Spa? There’s “LeBroyal Treatment” with “a massage, manicure, personal training session, jet-ski rental, gift package and a six-pack of beer.” For $149, it’s expensive—and better than lingam!

Mark Garcia reviews the NBA Playoffs

He putts on the Cebu Country Club golf course and swings a tennis forehand but ask Mark Garcia which game he loves most and his reply will echo as loudly as the slogan… I Love This Game!

The NBA. And, yes, after five months, we’ve reached the Final 16 (of the total 30) as the playoffs started last Saturday. “I think the Cavs and the Lakers will meet in the finals with Cleveland winning,” said Mark. “The Cavs have loaded up their team with Shaq and Jamison. They also have a deeper bench. The Lakers also have been banged up this year, which is a concern. The advantage of the Lakers is their experience being defending champs and that they have the best closer, Kobe. But I think that this is going to be Cleveland’s year.”

Mark Garcia has, like millions of us worldwide, followed the NBA for decades. But what few of us have experienced is watching an NBA game. Live. Mark’s done that five times. “The first one was Game 2 of the 1992 playoffs between Detroit and New York in Madison Square Garden. Detroit had Isiah, Dumars, Rodman, Laimbeer (The Bad Boys); Knicks had Ewing, Mark Jackson, Kenny Walker and were coached by Pat Riley.”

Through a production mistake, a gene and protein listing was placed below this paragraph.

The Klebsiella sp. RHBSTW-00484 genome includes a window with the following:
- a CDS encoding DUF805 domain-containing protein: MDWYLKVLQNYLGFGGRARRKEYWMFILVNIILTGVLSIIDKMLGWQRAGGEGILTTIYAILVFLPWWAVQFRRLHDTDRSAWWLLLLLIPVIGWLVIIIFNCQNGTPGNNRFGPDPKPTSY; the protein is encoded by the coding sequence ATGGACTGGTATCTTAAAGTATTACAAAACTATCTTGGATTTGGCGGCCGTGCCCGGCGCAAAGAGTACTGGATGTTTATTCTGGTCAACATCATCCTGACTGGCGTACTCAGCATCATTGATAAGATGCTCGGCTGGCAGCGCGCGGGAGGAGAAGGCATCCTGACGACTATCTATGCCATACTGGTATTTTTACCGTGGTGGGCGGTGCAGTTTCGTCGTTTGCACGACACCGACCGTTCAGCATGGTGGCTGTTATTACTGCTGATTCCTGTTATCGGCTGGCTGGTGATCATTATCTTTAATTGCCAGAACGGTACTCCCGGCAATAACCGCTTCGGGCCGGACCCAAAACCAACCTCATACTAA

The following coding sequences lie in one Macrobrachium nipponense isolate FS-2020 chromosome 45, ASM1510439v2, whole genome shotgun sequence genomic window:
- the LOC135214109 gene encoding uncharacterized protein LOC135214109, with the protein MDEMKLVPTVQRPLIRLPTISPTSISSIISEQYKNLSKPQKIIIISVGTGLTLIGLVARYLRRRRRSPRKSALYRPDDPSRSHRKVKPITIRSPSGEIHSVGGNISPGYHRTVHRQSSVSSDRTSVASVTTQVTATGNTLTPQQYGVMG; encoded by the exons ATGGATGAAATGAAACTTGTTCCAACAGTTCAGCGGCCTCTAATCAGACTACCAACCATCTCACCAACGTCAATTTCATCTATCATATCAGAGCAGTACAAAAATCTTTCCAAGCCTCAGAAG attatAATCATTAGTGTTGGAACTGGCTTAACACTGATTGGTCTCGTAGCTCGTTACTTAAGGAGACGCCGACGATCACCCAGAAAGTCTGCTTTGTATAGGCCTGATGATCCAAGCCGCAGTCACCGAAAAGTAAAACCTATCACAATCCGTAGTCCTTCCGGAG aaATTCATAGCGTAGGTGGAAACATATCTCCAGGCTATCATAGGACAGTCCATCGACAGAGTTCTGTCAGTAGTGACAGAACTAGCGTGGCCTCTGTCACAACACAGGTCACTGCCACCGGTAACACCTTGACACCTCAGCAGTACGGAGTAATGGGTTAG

In 1996, Mark saw three games. On one occasion, together with his cousin Chris Aldeguer and best friend Quinito Moras, he saw Chicago vs. the Clippers in LA. “The Bulls lineup were composed of Jordan, Pippen, Rodman.. and MJ scored 40 points. That was the game when he closed his eyes for one free throw,” he said. “We were six rows from the court and Jack Nicholson was across us.”

Mark Garcia (right) with Chris Aldeguer

(All photos by Mark G.)

Last year, Mark watched the pre-season game in Las Vegas between the Lakers and Kings and saw top rookie, Tyreke Evans, plus, said Mark, “Kobe who played 30 minutes and put on a show with three dunks.”

KB24? Yes. “My favorite players are Kobe and Lebron. Kobe because of his work ethic and will to win attitude like Jordan. He’s also worked hard to make himself the best clutch shooter. He came into the league as a pure scorer but learned how to play the team game (like Jordan).

“LeBron came as the most hyped NBA player but he exceeded all expectations. Like Kobe, LeBron has gotten better every year. His jump shot and defense have improved every season. LeBron’s understanding of the game at a very young age is amazing. Plus, both have great charisma.”

But who, among the two, is No.1? “Last year, Kobe and LeBron were about the same level,” he said. “Both of them were dominant offensive players and made the all defensive first team. This year has been different. LeBron has been amazing in almost every category and will surely win his second straight MVP with the second place far behind. LeBron is the better player now and will be for many years.”

Cleveland will win, assures Mark. “I love the Lakers but I think the Cavs’ defeat last year against Orlando will be enough to motivate LeBron and Co. It’s like the Lakers when they lost to the Celtics during the ‘07-’08 finals.”

How about the Boston Celtics? “I think this is going to be their last run at a championship with the Big 3 (Garnett, Pierce and Allen). If healthy, they might be able to get to the conference finals because of their experience but I don’t see them going to the finals. They haven’t played consistently.”